Tropical Storm Dolly formed in the far eastern Atlantic and though maximum windspeeds of 60-65 mph were reached on August 30th, as of September 1st, windspeed was only around 40 mph and Dolly was poorly organized and still 750 miles east of the Lesser Antilles.
satellite image
larger image
Visual Text Separator

Top of Page September


September 2002 was the most active month of any year on record with the formation of eight named storms. Four of these storms became hurricanes and in addition, there was one tropical depression which did not reach tropical storm strength. Tropical Storm Dolly, which formed in August also persisted into September.

The first hurricane of the 2002 season developed in early September. Hurricane Gustav, shown in the satellite image to the right, was a subtropical storm on September 8th and touched Cape Hatteras, NC on the 10th before turning to the northeast and becoming a category 1 hurricane on the 11th. Maximum sustained winds reached 80 knots (~90 mph), and minimum central pressure was 960mb. This is the latest date that the first hurricane of the season has formed in the Atlantic since 1941.
satellite image
larger image
satellite image
larger image
Hurricane Isidore was the second hurricane of the season and strengthened to hurricane force on September 19th, quickly intensifying to a category 2 hurricane by the 20th. Maximum sustained winds of 110 kts (127 mph) (a category 3 hurricane) were reached late on Saturday 21st and persisted throughout Sunday 22nd. After pounding western Cuba and causing heavy flooding there, Isidore skirted the Yucatan shore on Sunday and then abrubtly swung inland over the peninsula causing at least 2 deaths and extensive damage and power loss across northern Yucatan. As much as 12-20 inches of rain fell over the northern coastline. Isidore weakened as it remained over the Yucatan Peninsula and then moved northward across the Gulf of Mexico to make landfall on the Louisiana coast, just west of Grand Isle as a 70pmh tropical storm on the 26th. Isidore caused torrential rain to fall across a wide area of the U.S., producing totals of over 6-12 inches from Louisiana to Tennessee and Kentucky.
The most intense hurricane of the 2002 season so far developed in late September, though did not reach peak instensity until early October. Hurricane Lili, shown in the satellite image to the right, began as a tropical depression on September 13th approximately 1,000 miles west of the Lesser Antilles. By the 23rd, Lili had moved across the Windward Islands as a tropical storm. As it moved across the Caribbean, Lili fluctated in intensity and was a category 1 hurricane near western Cuba on October 1st. Continued below in October section.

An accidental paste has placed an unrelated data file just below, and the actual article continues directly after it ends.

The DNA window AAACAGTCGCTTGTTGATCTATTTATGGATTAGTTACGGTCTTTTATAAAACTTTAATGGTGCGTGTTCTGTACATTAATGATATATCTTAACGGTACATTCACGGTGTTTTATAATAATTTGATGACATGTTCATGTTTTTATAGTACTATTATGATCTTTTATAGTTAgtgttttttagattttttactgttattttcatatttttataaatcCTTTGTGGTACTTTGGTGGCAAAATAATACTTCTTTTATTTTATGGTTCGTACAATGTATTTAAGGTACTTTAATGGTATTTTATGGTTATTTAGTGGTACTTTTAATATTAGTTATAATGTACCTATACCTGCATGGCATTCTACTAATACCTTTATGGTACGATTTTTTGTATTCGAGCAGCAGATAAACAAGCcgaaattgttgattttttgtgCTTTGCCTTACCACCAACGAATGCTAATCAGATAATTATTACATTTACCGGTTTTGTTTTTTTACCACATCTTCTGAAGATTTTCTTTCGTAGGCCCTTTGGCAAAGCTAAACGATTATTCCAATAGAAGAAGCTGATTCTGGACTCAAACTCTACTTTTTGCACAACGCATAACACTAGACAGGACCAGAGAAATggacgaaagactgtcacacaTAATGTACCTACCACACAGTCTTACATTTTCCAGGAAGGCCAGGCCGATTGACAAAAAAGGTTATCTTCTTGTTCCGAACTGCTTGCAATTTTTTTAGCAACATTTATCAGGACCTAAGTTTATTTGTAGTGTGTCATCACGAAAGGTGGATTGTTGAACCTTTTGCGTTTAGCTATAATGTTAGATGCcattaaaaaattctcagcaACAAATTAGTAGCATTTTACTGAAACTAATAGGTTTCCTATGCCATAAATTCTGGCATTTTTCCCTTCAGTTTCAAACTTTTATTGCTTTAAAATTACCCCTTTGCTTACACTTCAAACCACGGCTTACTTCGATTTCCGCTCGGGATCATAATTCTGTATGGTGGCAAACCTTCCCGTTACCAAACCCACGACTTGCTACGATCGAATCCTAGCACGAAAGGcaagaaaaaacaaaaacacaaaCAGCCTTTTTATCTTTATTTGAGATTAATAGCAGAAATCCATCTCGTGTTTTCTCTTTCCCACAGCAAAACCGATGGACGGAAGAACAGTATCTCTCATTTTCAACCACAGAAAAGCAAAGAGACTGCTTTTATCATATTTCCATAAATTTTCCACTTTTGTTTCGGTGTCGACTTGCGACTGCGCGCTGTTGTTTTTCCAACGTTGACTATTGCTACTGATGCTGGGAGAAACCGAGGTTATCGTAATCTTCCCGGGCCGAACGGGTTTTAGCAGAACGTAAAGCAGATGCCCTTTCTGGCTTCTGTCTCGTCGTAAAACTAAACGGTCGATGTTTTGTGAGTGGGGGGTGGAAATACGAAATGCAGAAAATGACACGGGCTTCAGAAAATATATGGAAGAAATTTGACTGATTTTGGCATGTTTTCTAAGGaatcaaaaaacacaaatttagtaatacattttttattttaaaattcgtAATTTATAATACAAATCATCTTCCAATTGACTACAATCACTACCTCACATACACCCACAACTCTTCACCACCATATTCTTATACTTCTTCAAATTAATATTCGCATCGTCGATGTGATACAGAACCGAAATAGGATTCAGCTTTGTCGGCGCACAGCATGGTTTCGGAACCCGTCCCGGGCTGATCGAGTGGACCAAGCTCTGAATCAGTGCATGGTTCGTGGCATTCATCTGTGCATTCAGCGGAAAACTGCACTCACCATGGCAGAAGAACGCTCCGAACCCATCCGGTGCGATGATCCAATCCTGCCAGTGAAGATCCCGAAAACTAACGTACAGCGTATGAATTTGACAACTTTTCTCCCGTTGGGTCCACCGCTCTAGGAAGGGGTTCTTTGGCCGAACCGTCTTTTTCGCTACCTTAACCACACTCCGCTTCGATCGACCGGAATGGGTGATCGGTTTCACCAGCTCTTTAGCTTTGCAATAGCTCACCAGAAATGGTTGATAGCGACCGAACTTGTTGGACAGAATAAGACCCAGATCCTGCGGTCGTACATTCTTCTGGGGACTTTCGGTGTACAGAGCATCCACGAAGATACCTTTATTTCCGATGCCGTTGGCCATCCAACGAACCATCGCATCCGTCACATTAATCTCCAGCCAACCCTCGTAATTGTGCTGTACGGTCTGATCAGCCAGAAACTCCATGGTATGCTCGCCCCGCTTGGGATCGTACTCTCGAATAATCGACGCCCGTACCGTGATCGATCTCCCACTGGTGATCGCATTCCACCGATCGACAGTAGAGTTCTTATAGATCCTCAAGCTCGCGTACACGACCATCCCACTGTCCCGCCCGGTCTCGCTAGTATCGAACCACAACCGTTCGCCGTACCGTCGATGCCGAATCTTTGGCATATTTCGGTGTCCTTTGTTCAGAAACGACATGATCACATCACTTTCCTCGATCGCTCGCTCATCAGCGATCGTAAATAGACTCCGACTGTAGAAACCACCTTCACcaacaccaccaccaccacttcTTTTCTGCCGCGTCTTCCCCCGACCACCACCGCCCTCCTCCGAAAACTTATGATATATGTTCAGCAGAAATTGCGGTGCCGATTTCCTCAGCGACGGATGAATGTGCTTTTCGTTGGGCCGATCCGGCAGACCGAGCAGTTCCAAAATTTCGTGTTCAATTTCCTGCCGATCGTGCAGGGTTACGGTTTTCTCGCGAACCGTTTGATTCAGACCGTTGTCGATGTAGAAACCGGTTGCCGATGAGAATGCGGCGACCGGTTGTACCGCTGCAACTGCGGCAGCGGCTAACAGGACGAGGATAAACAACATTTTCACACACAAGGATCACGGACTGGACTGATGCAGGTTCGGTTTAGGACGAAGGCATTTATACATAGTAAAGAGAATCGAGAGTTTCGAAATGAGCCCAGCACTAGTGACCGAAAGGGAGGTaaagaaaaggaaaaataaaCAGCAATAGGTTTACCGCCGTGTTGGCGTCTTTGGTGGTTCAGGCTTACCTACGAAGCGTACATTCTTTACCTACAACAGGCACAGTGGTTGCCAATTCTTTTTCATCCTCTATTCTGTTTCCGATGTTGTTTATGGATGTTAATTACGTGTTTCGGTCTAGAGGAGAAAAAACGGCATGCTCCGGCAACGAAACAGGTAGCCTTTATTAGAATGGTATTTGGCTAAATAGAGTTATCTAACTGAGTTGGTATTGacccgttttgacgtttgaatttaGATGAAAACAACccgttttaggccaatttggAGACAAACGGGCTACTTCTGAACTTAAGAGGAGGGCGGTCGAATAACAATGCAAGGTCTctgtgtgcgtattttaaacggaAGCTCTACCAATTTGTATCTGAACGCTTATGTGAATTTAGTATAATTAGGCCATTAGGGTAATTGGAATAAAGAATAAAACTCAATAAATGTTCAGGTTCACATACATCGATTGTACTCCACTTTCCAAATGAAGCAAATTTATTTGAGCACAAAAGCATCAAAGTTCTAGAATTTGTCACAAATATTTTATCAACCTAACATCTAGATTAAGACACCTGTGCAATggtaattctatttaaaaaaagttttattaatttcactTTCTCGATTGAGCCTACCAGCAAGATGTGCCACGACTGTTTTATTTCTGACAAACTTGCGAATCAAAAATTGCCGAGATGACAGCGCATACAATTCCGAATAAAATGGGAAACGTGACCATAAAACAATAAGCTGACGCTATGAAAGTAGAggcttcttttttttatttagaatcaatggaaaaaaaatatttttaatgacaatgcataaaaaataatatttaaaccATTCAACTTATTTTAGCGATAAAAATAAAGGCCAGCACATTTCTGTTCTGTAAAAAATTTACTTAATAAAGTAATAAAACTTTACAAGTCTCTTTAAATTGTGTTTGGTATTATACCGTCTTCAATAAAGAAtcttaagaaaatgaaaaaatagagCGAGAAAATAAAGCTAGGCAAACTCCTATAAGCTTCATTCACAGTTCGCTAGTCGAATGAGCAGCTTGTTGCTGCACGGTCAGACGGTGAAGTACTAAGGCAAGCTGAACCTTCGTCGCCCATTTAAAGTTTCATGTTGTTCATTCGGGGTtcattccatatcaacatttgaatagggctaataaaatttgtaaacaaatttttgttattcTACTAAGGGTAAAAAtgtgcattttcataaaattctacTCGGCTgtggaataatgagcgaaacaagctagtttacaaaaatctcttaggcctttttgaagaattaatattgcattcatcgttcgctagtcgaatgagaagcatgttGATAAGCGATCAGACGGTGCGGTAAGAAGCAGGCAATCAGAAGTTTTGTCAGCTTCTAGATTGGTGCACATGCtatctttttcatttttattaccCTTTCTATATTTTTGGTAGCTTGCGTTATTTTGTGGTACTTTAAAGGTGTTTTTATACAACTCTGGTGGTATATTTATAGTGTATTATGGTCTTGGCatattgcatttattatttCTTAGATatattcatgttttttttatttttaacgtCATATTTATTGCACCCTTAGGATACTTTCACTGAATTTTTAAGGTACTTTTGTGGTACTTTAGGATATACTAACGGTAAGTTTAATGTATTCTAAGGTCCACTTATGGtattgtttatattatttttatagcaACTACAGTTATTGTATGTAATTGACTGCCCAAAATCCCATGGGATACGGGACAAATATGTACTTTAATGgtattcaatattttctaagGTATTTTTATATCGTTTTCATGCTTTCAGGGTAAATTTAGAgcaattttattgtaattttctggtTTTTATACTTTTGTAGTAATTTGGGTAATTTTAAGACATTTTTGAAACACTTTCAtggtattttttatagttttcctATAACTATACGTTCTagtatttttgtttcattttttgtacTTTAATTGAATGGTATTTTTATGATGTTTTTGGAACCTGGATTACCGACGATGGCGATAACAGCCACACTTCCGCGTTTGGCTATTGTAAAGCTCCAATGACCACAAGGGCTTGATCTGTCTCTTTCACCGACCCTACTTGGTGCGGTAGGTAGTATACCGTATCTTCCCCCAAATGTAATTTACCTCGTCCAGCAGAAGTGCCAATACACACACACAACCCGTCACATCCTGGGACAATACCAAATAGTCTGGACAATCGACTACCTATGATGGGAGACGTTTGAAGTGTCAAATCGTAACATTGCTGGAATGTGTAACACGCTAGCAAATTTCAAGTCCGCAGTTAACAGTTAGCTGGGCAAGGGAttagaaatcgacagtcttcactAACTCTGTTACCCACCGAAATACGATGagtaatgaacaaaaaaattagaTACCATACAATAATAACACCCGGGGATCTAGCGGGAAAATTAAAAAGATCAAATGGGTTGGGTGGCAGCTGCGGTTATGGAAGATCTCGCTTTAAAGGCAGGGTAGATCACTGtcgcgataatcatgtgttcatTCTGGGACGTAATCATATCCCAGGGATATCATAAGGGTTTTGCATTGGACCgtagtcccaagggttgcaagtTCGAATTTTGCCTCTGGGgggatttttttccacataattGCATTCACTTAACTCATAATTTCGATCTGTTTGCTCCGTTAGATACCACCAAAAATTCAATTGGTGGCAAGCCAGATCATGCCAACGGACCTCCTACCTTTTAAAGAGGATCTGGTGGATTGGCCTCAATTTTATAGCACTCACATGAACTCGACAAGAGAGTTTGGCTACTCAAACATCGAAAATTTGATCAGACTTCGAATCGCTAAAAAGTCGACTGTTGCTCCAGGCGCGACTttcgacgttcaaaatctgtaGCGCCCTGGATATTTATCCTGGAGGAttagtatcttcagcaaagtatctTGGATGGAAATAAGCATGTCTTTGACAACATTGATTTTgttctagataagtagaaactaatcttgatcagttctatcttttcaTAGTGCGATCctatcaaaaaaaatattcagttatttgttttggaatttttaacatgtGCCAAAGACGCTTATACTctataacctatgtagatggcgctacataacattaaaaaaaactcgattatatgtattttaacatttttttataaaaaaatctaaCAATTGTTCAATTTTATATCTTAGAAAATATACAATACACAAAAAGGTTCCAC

satellite image
larger image

Other tropical storms in September included:
  • Tropical Storm Edouard from the 1st-6th of September, which came ashore along the eastern Florida coast on September 4th while at minimal tropical storm strength. The storm quickly weakened further and failed to reintensify after re-emerging over Gulf waters on the 5th;
  • Tropical Storm Fay from the 5th-8th. This storm resulted in heavy rainfall south of Houston and Galveston after making landfall on the 7th of September between Houston and Corpus Christi;
  • and Tropical Storm Hanna came ashore in the northern Gulf near Mobile, Alabama, on the 14th and tracked northeastward across the southeast bringing moderate to heavy rainfall to the Alabama, Georgia, South Carolina, North Carolina region, and led to flooding in the southwest portion of Georgia. According to the National Weather Service, Donalsonville in Seminole County Georgia received 14.59 inches (370mm) of rain in a 24-hour period, most of which fell on the morning of Sunday 15th of September.
  • Josephine never threatened land, was a short-lived system and was a minimal tropical storm at peak intensity. It formed on the 17th and became an extratropical storm on the 19th.
  • Kyle developed from a non-tropical low on the 20th of September and has become one of the top ten longest lived tropical systems on record. Erratically moving around the Atlantic throughout its life, and existing at hurricane strength for several days, it never threatened land during September (see October section for more details).
  • Visual Text Separator

    Top of Page October

    LILI:
    Continued from September.